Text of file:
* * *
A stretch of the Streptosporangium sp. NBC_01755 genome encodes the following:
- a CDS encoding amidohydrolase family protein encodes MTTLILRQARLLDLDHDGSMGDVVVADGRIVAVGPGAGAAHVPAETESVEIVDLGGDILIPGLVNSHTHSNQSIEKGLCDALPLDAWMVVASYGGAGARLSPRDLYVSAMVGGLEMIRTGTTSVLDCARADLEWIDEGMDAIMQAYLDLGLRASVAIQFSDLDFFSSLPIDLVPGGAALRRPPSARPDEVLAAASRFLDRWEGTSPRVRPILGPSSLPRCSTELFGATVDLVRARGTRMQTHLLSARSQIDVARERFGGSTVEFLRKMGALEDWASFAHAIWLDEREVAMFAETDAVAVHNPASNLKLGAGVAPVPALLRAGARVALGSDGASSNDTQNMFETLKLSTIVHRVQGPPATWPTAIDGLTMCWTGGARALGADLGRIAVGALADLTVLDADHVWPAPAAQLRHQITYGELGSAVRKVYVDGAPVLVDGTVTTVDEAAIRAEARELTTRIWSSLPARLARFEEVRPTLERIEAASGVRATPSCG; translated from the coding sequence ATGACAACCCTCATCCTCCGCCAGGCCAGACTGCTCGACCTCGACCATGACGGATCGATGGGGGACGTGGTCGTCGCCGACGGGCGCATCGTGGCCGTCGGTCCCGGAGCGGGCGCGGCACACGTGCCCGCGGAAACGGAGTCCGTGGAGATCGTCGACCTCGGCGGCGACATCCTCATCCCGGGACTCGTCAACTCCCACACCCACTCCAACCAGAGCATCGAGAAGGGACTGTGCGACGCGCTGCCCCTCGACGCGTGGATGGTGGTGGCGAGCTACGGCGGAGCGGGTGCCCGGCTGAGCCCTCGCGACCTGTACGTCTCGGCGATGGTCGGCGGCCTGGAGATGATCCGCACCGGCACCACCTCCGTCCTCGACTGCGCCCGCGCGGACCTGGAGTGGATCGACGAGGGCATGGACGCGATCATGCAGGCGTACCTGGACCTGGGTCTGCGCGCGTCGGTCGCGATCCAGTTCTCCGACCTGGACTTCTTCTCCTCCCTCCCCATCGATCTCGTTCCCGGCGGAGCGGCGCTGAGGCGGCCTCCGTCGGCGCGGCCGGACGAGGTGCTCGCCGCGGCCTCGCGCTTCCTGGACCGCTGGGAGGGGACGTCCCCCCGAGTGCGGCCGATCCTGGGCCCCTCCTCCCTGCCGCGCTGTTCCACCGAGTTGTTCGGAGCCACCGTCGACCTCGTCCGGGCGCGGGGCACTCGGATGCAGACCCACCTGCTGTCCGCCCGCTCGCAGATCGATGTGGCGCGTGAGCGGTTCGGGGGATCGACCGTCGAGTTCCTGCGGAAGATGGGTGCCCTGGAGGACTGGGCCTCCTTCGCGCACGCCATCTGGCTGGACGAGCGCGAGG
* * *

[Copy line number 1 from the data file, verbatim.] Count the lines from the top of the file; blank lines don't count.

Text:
A stretch of the Streptosporangium sp. NBC_01755 genome encodes the following: